Mohammed noted that StarTimes, the cable arm of the Nigerian Television Authority, was already operating for some years.
In an audio recording obtained by our correspondent, Mohammed could be heard responding to questions from the lawmakers.
The minister said, “On the issue of increase in price for subscribers, with the onset of COVID-19, one of the first things we did in the ministry with the NBC (National Broadcasting Commission) was to provide succour to broadcasters.
“We suspended payment for the initial two months to all broadcasters so that they would be able to absorb the impact of COVID-19. Therefore, it will be unfair for those for whom we have suspended payment to also at the same time increase their own fees. And I’m sure that the DG of NBC will take up this matter.”
On the issue of monopoly, Mohammed stated that the President, Major General Muhammadu Buhari (retd.), had in 2019 set up a board of enquiry to look into the activities of broadcasting stations, to ascertain the potency of the broadcasting code and broadcasting act to curtail and regulate the industry against excesses.
He added, “We took that opportunity also to make right recommendations to Mr President, including the breaking of the monopoly of the various giant operators. It is to the credit of Mr President that he did approve those recommendations.”
Mohammed noted that some recommendations would require that the National Assembly amend the provisions of the Nigeria Broadcasting Act.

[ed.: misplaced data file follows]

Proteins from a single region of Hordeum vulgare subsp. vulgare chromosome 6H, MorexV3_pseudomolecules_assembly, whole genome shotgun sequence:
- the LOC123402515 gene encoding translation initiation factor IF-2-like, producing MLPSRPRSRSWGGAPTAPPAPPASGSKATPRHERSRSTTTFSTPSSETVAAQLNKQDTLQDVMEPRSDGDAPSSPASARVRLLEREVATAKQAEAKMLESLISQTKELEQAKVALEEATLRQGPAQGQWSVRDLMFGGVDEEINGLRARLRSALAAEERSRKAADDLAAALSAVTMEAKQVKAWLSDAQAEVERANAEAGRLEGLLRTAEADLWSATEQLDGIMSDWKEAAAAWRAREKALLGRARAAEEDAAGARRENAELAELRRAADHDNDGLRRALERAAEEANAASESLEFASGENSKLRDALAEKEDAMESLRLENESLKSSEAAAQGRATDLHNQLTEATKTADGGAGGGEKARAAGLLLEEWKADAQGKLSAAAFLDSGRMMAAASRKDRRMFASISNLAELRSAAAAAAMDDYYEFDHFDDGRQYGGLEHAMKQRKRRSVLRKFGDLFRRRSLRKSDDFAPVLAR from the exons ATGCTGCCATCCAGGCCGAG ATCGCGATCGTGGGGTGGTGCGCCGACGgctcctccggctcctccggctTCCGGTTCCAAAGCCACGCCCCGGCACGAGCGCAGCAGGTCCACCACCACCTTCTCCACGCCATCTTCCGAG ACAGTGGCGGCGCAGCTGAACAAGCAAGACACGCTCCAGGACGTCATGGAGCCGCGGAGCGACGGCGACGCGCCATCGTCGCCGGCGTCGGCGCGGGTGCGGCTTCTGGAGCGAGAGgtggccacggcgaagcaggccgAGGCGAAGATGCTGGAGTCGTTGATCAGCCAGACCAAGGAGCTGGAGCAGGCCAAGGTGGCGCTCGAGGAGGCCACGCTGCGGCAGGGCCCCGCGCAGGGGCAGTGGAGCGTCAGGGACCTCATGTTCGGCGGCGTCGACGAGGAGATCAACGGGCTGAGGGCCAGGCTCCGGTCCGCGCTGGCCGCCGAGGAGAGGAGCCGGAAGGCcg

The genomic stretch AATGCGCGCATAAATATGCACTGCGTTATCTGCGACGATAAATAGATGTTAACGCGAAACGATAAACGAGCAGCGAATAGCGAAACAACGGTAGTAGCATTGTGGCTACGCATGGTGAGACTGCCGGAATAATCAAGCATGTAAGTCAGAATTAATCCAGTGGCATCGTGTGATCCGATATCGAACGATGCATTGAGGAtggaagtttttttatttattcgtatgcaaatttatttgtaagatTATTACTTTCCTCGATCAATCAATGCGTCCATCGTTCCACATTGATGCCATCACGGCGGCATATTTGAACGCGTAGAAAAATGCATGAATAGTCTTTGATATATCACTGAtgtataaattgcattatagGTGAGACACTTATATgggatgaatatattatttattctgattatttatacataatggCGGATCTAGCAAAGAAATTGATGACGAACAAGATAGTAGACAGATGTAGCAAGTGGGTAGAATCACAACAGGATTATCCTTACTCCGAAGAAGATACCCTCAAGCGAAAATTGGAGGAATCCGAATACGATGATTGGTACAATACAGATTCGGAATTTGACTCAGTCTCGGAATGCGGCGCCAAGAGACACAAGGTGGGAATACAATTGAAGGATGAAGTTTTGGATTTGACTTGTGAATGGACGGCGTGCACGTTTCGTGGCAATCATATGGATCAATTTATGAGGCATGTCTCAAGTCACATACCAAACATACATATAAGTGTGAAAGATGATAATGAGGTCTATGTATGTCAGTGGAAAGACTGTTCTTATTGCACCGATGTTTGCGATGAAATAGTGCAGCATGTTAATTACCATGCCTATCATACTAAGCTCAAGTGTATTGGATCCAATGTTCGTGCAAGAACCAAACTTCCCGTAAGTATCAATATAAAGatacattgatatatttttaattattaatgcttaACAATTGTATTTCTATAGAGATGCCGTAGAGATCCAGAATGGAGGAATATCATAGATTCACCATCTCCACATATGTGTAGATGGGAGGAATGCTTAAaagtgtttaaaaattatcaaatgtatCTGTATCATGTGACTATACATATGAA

The minister said, “You will notice, in recent weeks, a lot of attacks on the ministry as a result of these amendments. These amendments have actually struck at the heart of monopoly. These amendments are, for once, giving back to Nigerians their own industry.”
Earlier, Chairman of the committee, Mr Unyime Idem, asked Mohammed and the acting Director General of the NBC, Armstrong Idachaba, to order DStv to suspend its recent rates’ increment.
Mohammed immediately ordered the Idachaba to issue the notice.
Idem had stated that the minister and all stakeholders present should ensure and commence full implementation of its directives.
The House committee’s order included “a marching order to the service providers, particularly Multichoice’s DStv, to reverse the recent June 1, 2020 price hike and revert to the old price as this is not the best of times to increase the prices of services, no matter the reasons for such increase, taking into consideration the ravaging effect of COVID-19 on the economy of Nigerians.”
It added, “Come up with a robust strategy to break the monopoly and open up the industry for larger participation. PAYG regime for the digital TV broadcasting in Nigeria, with particular reference to DStv, GOtv, StarTimes and Kwese TV.
“Deregulation of content right by DTH (direct-to home), DTT (digital terrestrial television) and IPTV (Internet Protocol Television) operators. Encouraging local content participation through content sharing.”
Source: PUNCH NIGERIA.